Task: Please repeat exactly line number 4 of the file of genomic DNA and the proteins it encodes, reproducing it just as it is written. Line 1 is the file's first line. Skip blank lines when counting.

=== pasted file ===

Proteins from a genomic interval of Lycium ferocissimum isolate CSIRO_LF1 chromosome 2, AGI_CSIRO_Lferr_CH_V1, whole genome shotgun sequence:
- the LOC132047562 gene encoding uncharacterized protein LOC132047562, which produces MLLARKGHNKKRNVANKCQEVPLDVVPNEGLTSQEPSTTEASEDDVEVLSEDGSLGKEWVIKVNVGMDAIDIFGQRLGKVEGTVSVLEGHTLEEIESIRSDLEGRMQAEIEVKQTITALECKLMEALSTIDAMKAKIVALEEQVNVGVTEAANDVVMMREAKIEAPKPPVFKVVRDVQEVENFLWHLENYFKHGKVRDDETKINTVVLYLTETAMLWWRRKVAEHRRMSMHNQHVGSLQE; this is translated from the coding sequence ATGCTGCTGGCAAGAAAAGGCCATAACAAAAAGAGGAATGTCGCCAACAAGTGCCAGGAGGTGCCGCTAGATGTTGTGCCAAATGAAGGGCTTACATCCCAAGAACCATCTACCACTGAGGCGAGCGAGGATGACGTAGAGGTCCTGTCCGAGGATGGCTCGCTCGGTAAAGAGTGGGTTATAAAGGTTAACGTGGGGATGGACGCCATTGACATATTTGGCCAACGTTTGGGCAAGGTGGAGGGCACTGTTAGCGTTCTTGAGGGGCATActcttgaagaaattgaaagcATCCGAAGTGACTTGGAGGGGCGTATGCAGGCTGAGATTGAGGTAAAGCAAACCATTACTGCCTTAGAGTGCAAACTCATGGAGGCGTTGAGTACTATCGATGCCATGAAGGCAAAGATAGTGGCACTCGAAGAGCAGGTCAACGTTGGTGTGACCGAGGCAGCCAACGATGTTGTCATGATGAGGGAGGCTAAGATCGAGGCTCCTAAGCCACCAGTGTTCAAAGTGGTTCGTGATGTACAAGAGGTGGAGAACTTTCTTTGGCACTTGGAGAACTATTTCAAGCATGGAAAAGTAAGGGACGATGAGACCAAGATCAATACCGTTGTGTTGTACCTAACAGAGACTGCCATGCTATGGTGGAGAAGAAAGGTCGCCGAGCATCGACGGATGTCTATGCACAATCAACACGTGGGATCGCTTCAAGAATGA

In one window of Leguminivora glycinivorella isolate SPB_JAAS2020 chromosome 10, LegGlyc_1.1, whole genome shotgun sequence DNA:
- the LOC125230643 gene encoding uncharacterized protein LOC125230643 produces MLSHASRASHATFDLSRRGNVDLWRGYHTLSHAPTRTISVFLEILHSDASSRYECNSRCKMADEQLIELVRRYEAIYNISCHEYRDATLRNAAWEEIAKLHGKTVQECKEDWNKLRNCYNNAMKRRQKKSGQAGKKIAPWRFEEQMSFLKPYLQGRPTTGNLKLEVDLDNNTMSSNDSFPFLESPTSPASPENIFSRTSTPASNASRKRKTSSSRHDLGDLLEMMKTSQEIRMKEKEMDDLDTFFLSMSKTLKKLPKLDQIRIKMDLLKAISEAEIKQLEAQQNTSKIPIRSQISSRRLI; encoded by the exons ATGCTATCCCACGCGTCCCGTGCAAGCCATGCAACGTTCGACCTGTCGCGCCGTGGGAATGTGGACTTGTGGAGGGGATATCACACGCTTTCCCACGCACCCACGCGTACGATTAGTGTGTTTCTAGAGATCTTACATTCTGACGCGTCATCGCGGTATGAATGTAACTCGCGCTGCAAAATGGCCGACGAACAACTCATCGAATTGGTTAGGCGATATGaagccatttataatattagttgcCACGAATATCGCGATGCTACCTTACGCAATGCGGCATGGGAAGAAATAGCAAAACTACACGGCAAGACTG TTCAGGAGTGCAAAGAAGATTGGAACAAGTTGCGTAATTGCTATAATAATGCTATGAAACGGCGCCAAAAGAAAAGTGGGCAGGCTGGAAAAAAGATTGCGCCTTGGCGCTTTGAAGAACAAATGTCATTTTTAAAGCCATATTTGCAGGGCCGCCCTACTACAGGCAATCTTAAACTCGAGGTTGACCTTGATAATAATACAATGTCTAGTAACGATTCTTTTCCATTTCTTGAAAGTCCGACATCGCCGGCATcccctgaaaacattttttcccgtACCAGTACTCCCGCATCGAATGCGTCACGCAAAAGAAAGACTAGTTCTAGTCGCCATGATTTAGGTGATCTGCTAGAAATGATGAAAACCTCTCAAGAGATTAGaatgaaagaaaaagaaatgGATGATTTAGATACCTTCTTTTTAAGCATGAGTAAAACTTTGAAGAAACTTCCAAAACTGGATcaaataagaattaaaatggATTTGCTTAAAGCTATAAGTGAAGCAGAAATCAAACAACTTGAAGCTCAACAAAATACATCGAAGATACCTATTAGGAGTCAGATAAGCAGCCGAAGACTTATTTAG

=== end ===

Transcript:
- the LOC125230643 gene encoding uncharacterized protein LOC125230643 produces MLSHASRASHATFDLSRRGNVDLWRGYHTLSHAPTRTISVFLEILHSDASSRYECNSRCKMADEQLIELVRRYEAIYNISCHEYRDATLRNAAWEEIAKLHGKTVQECKEDWNKLRNCYNNAMKRRQKKSGQAGKKIAPWRFEEQMSFLKPYLQGRPTTGNLKLEVDLDNNTMSSNDSFPFLESPTSPASPENIFSRTSTPASNASRKRKTSSSRHDLGDLLEMMKTSQEIRMKEKEMDDLDTFFLSMSKTLKKLPKLDQIRIKMDLLKAISEAEIKQLEAQQNTSKIPIRSQISSRRLI; encoded by the exons ATGCTATCCCACGCGTCCCGTGCAAGCCATGCAACGTTCGACCTGTCGCGCCGTGGGAATGTGGACTTGTGGAGGGGATATCACACGCTTTCCCACGCACCCACGCGTACGATTAGTGTGTTTCTAGAGATCTTACATTCTGACGCGTCATCGCGGTATGAATGTAACTCGCGCTGCAAAATGGCCGACGAACAACTCATCGAATTGGTTAGGCGATATGaagccatttataatattagttgcCACGAATATCGCGATGCTACCTTACGCAATGCGGCATGGGAAGAAATAGCAAAACTACACGGCAAGACTG TTCAGGAGTGCAAAGAAGATTGGAACAAGTTGCGTAATTGCTATAATAATGCTATGAAACGGCGCCAAAAGAAAAGTGGGCAGGCTGGAAAAAAGATTGCGCCTTGGCGCTTTGAAGAACAAATGTCATTTTTAAAGCCATATTTGCAGGGCCGCCCTACTACAGGCAATCTTAAACTCGAGGTTGACCTTGATAATAATACAATGTCTAGTAACGATTCTTTTCCATTTCTTGAAAGTCCGACATCGCCGGCATcccctgaaaacattttttcccgtACCAGTACTCCCGCATCGAATGCGTCACGCAAAAGAAAGACTAGTTCTAGTCGCCATGATTTAGGTGATCTGCTAGAAATGATGAAAACCTCTCAAGAGATTAGaatgaaagaaaaagaaatgGATGATTTAGATACCTTCTTTTTAAGCATGAGTAAAACTTTGAAGAAACTTCCAAAACTGGATcaaataagaattaaaatggATTTGCTTAAAGCTATAAGTGAAGCAGAAATCAAACAACTTGAAGCTCAACAAAATACATCGAAGATACCTATTAGGAGTCAGATAAGCAGCCGAAGACTTATTTAG